Also the next one after that. And the one after that.
It’s been a very tiring summer so far.
(For starters, we STILL don’t have enough Pfizer or Moderna vaccines, doses are get wasted left and right as the elderly randomly cancel reservations and the bureaucratic pinheads in charge refuse to give them to others, and several students at my school went out drinking and guess what happened…)
I haven’t even posted any science news lately.
But I promise that I’ll make up for it. Soon.
In the meantime, here’s a neat little article about some wild theories of the universe, starting with the Brane Universe and the Big Splat.
“This assumption is consistent with recent theoretical studies of the solar system’s evolution that suggest that asteroids rich in small, volatile molecules like water and carbon dioxide formed beyond Jupiter’s orbit before being transported to areas closer to the sun.”
However, it does show the need for STEM students and researchers in Japan to improve their English. For every study like this published in English there are many more only published in Japanese. Lots of interesting research going on in Japan that people *outside* Japan need to know about!
What better way to start 2021 then by watching a 6-hour kabuki interpretation of the classic post-apocalyptic fantasy-scifi Nausicäa of the Valley of Wind (風の谷のナウシカ)?
Courtesy of BS-NHK (which split the broadcast into two 3-hour parts).
If you think you know the story based on the Studio Ghibli anime, guess again. Go read the manga. One of the greatest SF stories of all time. Even 6 hours doesn’t even come close to capturing its complex intensity.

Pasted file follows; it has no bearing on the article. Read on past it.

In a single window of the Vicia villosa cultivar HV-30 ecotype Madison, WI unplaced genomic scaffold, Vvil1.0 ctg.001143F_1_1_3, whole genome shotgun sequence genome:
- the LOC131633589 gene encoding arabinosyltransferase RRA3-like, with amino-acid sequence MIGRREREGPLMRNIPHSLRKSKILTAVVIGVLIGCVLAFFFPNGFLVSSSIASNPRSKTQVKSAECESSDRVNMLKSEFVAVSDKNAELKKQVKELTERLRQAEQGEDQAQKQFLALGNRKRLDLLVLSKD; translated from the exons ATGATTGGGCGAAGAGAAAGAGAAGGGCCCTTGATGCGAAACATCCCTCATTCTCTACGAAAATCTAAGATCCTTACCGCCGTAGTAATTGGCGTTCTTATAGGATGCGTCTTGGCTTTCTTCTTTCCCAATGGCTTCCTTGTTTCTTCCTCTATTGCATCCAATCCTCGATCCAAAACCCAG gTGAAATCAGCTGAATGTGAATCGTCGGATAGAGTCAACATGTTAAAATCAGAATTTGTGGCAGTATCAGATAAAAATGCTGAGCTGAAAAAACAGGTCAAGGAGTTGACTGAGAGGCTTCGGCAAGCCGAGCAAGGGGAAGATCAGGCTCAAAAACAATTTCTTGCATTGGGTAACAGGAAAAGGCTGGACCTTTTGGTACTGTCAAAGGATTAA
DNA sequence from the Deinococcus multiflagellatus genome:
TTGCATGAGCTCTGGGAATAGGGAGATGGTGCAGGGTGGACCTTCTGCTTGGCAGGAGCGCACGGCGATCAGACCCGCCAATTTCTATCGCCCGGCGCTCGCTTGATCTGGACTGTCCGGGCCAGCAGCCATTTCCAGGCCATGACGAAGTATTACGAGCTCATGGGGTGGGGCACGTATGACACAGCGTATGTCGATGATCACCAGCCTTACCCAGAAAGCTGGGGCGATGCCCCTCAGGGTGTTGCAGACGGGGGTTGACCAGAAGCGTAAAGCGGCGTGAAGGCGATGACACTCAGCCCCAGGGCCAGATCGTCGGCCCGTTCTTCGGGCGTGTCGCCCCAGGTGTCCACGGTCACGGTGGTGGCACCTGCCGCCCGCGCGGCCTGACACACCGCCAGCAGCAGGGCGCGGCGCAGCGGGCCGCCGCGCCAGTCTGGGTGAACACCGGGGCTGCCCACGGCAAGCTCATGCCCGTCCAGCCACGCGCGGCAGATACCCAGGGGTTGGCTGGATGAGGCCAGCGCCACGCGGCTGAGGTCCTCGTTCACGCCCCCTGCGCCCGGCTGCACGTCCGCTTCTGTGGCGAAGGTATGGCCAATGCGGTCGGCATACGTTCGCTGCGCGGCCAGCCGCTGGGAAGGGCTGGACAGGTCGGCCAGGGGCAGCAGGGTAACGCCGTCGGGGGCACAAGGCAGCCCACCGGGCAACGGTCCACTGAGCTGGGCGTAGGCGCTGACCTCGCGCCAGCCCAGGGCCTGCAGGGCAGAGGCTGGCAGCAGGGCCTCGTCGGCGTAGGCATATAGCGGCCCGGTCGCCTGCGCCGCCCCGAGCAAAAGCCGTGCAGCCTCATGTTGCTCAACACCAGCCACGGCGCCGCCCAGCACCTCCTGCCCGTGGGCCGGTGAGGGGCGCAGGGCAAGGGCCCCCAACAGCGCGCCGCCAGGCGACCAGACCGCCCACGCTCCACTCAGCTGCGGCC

14 years ago, my wife and I went to Hiroshima by high-speed ferry boat, on our way back from visiting her parents in Kyushu. Her father’s family comes from Hiroshima (although her father was actually born in Dairen/Dalian (大連), China) and her uncle and his family still live about an hour’s drive north of the city.
This is Arisa, the “Information Robot.” It was recently installed at Yamato-Saidaiji, a Kintetsu Railway station in Nara City that I travel through to go to work.
Actually, today I went through the station on my way to renew my driver’s license. Interacting with the robot was much easier.
She (oops, I mean “it”?) can speak four languages (Japanese, English, Mandarin, and Korean) at the touch of a panel. But the functionality is still only limited to basic phrases about where to change trains and which platform to use. Still, it’s a first step (toward replacing human-controlled info booths, so get started learning programming, kiddos!).
“Rather than turn Family Mart branches into essentially giant vending machines, where products are automatically replaced after a customer selects one for purchase, the plan is to use remote-control robots, operated by human beings using VR terminals at a separate location.”
Hi, everyone. I guess I should have planned a little better — should have written a “new year’s post” and then saved it before the holiday season began, scheduled the post, and then enjoyed overeating, overdrinking, and sleeping in.